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Mineral oil dissolves lacquer?

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Forum topic by mahdee posted 09-06-2017 02:04 AM 418 views 0 times favorited 9 replies Add to Favorites Watch
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mahdee

3816 posts in 1551 days


09-06-2017 02:04 AM

Topic tags/keywords: question cherry

Hi all,
Had a weird experience yesterday. Put some rubber hose that had been dipped in mineral oil on a table that I think I had finished over a year ago with lacquer. Next thing I know the rubber hose had melted the finish and left the hose impression on it. Tried some rubbing alcohol to wipe it off and it too ate the finish. This is very puzzling to me since I didn’t think lacquer was so susceptible to alcohol and especially mineral oil. The only think I can think of is that I sprayed DEFT brush on this table. I also used some rubbing alcohol to remove a small stain on a walking stick and the same thing. It totally dulled it up. Currently, I am using gemini pre-catalyzed lacquer and am hoping it doesn’t react the same way. Otherwise, I have to go back to slowwwwwwwwwww drying polyurethane. Any suggestions?
Thank you

-- earthartandfoods.com


9 replies so far

View Fred Hargis's profile

Fred Hargis

4649 posts in 2277 days


#1 posted 09-06-2017 10:49 AM

I’m not sure it was the mineral oil. Rubber and some plastic compounds have elasticizers in them to keep the products soft and flexible over time. These same chemicals will eat into finishes, and not just lacquer. I had a phone with cheap plastic pads on the bottom that left black marks on my night stand embedded into the finish. I had to cover them with masking tape.

-- Our village hasn't lost it's idiot, he was elected to congress.

View CharlesNeil's profile

CharlesNeil

2069 posts in 3654 days


#2 posted 09-06-2017 12:44 PM

Fred is dead on, many plactics will react with lacquers and other finish …As to the alcohol , Deft is nitrocellous , a weaker lacquer than a pre cat.. curious as to how long you had let it dry.

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mahdee

3816 posts in 1551 days


#3 posted 09-06-2017 01:37 PM

Thank you gus for the information. I was in a panic thinking I have to refinish several pieces of furniture. Charles, that table was finished over a year ago; maybe 18 months or so.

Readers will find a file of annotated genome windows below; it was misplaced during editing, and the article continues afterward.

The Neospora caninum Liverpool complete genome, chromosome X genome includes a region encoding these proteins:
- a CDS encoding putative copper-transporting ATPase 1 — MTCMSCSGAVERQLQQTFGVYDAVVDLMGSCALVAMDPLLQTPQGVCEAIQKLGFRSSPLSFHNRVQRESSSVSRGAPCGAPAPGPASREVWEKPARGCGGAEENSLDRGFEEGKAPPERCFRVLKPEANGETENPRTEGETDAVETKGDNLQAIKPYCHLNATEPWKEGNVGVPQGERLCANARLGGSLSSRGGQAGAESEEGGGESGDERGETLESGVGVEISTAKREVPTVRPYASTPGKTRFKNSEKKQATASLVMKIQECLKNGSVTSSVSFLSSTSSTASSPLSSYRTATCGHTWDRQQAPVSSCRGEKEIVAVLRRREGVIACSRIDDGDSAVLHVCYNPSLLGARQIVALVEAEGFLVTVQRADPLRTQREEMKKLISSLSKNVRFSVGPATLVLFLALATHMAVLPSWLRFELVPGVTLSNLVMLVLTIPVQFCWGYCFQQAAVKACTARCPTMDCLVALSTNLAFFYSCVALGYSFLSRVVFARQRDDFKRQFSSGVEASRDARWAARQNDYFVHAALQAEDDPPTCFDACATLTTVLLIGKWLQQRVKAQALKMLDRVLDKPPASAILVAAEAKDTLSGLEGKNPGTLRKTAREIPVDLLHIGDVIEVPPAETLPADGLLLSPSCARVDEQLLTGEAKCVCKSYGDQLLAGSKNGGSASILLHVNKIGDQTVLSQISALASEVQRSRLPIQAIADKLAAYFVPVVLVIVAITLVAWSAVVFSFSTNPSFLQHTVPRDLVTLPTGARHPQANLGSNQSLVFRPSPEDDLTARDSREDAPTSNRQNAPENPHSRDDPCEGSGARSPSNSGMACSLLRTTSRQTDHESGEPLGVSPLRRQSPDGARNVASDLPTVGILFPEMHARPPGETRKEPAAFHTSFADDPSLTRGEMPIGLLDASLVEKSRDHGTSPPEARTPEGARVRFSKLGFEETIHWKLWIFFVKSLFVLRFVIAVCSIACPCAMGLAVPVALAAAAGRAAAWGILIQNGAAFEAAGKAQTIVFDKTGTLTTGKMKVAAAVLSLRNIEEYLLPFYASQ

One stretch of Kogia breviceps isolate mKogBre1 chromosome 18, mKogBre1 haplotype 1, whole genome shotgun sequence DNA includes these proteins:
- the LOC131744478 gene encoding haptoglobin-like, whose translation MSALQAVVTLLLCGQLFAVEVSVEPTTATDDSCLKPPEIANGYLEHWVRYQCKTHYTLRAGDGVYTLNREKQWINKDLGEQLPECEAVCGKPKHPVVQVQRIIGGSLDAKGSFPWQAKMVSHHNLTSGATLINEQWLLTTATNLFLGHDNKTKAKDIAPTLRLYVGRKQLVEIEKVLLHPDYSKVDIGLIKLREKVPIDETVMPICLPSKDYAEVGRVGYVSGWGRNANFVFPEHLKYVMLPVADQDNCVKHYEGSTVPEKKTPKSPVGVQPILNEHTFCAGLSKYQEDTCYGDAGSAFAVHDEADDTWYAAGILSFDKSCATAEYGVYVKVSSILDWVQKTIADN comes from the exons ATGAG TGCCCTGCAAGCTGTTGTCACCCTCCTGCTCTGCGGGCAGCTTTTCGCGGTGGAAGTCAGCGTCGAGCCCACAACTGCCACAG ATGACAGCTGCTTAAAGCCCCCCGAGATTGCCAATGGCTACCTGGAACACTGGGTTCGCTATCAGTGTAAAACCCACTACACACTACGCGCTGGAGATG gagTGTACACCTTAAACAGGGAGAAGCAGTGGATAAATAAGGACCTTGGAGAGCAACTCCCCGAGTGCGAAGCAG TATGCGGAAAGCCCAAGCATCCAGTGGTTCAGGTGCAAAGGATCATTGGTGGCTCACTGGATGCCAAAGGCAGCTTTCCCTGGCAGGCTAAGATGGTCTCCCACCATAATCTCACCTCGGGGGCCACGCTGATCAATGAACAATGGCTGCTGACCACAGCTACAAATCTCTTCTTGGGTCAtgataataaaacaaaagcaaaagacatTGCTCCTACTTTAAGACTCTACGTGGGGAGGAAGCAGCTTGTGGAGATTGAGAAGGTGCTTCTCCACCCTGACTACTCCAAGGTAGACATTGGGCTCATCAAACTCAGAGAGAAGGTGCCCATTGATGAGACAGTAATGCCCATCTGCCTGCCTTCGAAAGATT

-- earthartandfoods.com

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CharlesNeil

2069 posts in 3654 days


#4 posted 09-06-2017 02:05 PM

the precat is more durable but still can respond to plastics, had a client who put plastic place mats on a table , from a factory .. I ended up scraping them off and re doing the entire top

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mahdee

3816 posts in 1551 days


#5 posted 09-06-2017 02:24 PM

So maybe I should switch back to poly and/or oils. I had a remote sitting on another project and noticed 4 round spots from the rubber “feet” on the remote. I went ahead and sanded it and give a coat of pre cat. The rubber doesn’t seem to bother it now.

-- earthartandfoods.com

View pintodeluxe's profile

pintodeluxe

5376 posts in 2597 days


#6 posted 09-06-2017 03:18 PM

I would vote for Pre-Cat lacquer over poly. Just my preference there, but I’ve had a lot of good luck with Magnalac, Valspar, and lately Rudd lacquer.

-- Willie, Washington "If You Choose Not To Decide, You Still Have Made a Choice" - Rush

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Rick_M

10291 posts in 2164 days


#7 posted 09-06-2017 03:49 PM

I’ve had rubbery plastic fishing lures that would melt plastic tackle box trays, but that hasn’t happened in a longtime.

-- http://thewoodknack.blogspot.com/

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mahdee

3816 posts in 1551 days


#8 posted 09-06-2017 04:59 PM

Thanks Willie… I have to check them out and see if I can buy them online at a reasonable price. I live in a small town and my choices are limited.
Rick, I used to have the same experience with the rubber worms and lures.

-- earthartandfoods.com

View Fred Hargis's profile

Fred Hargis

4649 posts in 2277 days


#9 posted 09-06-2017 05:35 PM

Lean those plastic night crawlers against one of your painted spinner bait heads and see what happens. I think the tackle box companies came up with a plastic formula that resists the solvents in the worms.

-- Our village hasn't lost it's idiot, he was elected to congress.

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